Think of it as a see-saw. It doesn’t work if each one of you isn’t lifting the other one up.

. . . . . . mid
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Friday, April 3, 2009


March winds blow in the season of April proms and May graduations. Being an empty-nester, I am so done with all of that.

Proms are a fun and exciting time, especially for the mother of three daughters who each attended three proms. Do the math – I could be driving around in a cherry, classic Mustang convertible for the price. Add in the grad portraits and I could have some impressive custom wheel covers.

I am eternally grateful that we snuck by on the cheap with the first two girls - that's the middle daughter (in the middle) wearing my early 80's disco diva dress. You can see by the expression on her face that the girl has attitude. With the third daughter, we managed to keep a firm, though somewhat weakening hold on the budget - from her first prom (less than $200 total expenditure) to her last prom, in which she went all out.

Being the baby in my own family, I remember my mother’s excuse for everything I got away with (according to my older siblings). “I’m old. I’m tired,” she said summarily dismissing the ranks. Oh, how true. It becomes so easy to choose your battles when you are road-weary from traveling that path before.

I am enjoying a window of respite from this season of high emotion and high priced necessities before my first born grandchild is ready for her first prom. I admit, I’m a little (okay a lot) excited about dress shopping when the bill is on her father.

Of course, this grandma might be tempted to fork over the extra dollars for that dress she just has to have or she knows she’ll die. Ah, the payback is rich! For now, I am thankful to sit back and observe this season of young adult passages.

Like all grandma’s who sit in their rockers thinking their thoughts, I can’t help but wonder at how things have changed.

Several years ago in the autumn of the year, a college administrator sent a memo to his staff reminding them of the things the incoming freshman had never experienced. The list became somewhat famous, and now current versions can be easily found on the internet. Here’s my spring passages version ~

The young folks shopping for proms and graduations this year have never known a world without malls and chain stores. It’s unthinkable that they might wear their sister’s or cousin’s prom dress from two years ago. And they can’t believe that dress shops never“registered” your dress so that no other girl at your school would show up in the same one.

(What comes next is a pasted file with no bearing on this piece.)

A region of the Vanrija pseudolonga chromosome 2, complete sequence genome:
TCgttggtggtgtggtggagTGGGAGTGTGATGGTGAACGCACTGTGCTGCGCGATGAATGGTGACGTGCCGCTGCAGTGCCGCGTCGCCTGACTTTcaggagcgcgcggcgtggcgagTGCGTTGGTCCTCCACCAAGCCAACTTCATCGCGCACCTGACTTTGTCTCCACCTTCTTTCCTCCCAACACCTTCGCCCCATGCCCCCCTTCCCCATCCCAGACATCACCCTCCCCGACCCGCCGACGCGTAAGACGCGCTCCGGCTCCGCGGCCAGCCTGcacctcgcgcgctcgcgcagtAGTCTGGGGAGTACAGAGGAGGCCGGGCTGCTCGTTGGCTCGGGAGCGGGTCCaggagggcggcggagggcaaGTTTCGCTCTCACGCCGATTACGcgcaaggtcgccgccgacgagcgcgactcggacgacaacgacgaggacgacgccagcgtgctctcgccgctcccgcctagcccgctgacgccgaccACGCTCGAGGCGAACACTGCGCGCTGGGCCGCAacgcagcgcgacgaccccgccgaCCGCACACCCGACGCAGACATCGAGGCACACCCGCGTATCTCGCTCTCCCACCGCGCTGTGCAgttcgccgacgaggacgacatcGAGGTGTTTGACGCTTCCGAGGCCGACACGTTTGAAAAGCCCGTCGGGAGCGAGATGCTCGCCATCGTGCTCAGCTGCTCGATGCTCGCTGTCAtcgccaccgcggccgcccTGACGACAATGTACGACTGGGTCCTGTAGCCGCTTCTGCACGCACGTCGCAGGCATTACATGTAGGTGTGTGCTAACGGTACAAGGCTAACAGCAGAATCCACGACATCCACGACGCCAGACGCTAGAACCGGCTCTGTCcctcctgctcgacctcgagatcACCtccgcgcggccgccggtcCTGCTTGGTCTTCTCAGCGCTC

They have no idea what polyester is or what leisure suits were and have never danced with a man in stacked heels as high as their own (thank the goddess for small favors!).

They can’t imagine being restricted to going to prom as couples only or arriving in their parent’s four door sedan. They wonder if we didn’t have limos in our days.

Their feet never danced across the floor of a crepe paper festooned gymnasium. They rent ballrooms and receptions halls and drink punch (we can only hope it is only punch) in engraved stemware.

They’re dumbfounded by the suggestion that one or two poses are enough for graduation portraits. What about the sports pose, the sexy pose and the outdoor pose? What about touch-ups to remove glare from glasses, pimples on noses and flyaway hair? What about the Photoshop special effects – black and white drama with pseudo hand tinted accents?

They expect full scale receptions for graduation parties, complete with music and dancing. If they were given a suitcase (the classic gift from my day with the hint that it was time to move on being apparent) they would expect it to be the “gift box” containing their tickets for a graduation trip to Cancun.

Greek philosopher Heraclitus said “The only constant in life is change.” Bob dylan expounded on this theory in his song The Times They Are A-Changin’. As Dylan so aptly sates, we parents and grandparents can either keep up or get out of the way:

“Come mothers and fathers throughout the land
and don't criticize what you can't understand.
Your sons and your daughters are beyond your command.
Your old road is rapidly agin'.
Please get out of the new one if you can't lend your hand,
for the times they are a-changin'.”

. . . . . . mid